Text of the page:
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Pervasively thinner neocortex as a transdiagnostic feature of general psychopathology

By Adrienne L. Romer, Maxwell L Elliott, Annchen R. Knodt, Maria L Sison, David Ireland, Renate Houts, Sandhya Ramrakha, Richie Poulton, Ross Keenan, Tracy R. Melzer, Terrie E. Moffitt, Avshalom Caspi, Ahmad R Hariri

Posted 30 Sep 2019
bioRxiv DOI: 10.1101/788232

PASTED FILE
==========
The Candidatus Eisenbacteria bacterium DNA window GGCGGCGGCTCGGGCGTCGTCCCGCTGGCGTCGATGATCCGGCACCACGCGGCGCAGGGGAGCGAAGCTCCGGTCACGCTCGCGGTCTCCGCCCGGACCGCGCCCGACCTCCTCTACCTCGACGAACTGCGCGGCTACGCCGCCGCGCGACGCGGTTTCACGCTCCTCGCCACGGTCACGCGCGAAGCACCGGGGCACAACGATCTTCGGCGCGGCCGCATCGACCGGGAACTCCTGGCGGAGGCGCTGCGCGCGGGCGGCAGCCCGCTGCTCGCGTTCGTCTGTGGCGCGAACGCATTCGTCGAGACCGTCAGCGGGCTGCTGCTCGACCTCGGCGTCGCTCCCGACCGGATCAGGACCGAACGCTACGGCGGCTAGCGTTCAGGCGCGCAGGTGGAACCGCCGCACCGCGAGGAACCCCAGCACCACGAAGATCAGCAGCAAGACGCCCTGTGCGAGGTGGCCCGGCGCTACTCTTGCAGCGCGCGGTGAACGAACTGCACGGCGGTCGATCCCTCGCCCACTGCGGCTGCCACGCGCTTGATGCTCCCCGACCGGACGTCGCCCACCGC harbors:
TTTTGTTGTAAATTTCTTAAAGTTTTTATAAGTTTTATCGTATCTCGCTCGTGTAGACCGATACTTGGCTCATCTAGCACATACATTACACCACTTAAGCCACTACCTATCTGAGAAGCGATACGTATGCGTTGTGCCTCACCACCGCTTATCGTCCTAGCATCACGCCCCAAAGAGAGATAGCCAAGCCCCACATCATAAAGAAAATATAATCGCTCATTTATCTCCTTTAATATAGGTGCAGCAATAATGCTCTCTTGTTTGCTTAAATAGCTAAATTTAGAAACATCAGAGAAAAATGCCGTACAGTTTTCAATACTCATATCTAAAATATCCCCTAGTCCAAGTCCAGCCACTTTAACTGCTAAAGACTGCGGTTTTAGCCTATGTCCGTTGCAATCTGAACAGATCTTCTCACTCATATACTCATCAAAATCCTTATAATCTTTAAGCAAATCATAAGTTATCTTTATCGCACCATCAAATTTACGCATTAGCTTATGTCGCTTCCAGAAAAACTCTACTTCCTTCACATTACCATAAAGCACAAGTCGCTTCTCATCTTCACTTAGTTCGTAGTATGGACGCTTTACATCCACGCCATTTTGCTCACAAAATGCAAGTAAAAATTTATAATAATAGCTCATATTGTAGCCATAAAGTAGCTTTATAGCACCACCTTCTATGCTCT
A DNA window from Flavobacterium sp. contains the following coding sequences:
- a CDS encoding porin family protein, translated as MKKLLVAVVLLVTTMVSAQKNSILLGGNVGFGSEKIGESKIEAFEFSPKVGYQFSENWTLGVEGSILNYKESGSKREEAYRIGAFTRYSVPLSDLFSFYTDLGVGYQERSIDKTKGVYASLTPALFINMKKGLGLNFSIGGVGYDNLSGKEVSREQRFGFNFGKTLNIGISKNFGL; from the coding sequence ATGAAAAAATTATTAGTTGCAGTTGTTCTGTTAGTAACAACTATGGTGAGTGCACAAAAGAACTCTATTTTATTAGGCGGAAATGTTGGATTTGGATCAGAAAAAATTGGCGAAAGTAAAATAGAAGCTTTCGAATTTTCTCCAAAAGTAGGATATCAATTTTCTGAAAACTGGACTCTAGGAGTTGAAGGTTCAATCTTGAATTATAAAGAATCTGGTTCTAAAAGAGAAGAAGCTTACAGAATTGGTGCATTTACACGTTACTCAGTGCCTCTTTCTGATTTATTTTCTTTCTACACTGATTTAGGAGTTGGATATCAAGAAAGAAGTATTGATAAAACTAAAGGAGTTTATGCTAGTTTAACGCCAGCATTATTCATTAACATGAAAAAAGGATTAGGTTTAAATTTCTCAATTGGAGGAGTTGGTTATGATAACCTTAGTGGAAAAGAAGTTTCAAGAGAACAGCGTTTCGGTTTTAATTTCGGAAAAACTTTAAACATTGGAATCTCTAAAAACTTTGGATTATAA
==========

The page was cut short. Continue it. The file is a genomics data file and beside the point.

Objective. Neuroimaging research has revealed that structural brain alterations are common across broad diagnostic families of disorders rather than specific to a single psychiatric disorder. Such overlap in the structural brain correlates of mental disorders mirrors already well-documented phenotypic comorbidity of psychiatric symptoms and diagnoses, which can be indexed by a general psychopathology or p factor. We hypothesized that if general psychopathology drives the convergence of structural alterations common across disorders then 1) there should be few associations unique to any one diagnostic family of disorders, and 2) associations with the p factor should overlap with those for the broader diagnostic families. Methods. Analyses were conducted on structural MRI and psychopathology data collected from 861 members of the population representative Dunedin Study at age 45. Results. Study members with high scores across three broad diagnostic families of disorders (Externalizing, Internalizing, Thought Disorder) exhibited highly overlapping patterns of reduced global and widely distributed parcel-wise neocortical thickness. Study members with high p factor scores exhibited patterns of reduced global and parcel-wise neocortical thickness nearly identical to those associated with the three broad diagnostic families. Conclusions. A pattern of pervasively reduced neocortical thickness appears common across all forms of mental disorders and may represent a transdiagnostic feature of general psychopathology. As has been documented with regard to symptoms and diagnoses, the underlying brain structural correlates of mental disorders may not exhibit specificity, the continued pursuit of which may limit progress toward more effective strategies for etiological understanding, prevention, and intervention. ### Competing Interest Statement The authors have declared no competing interest.

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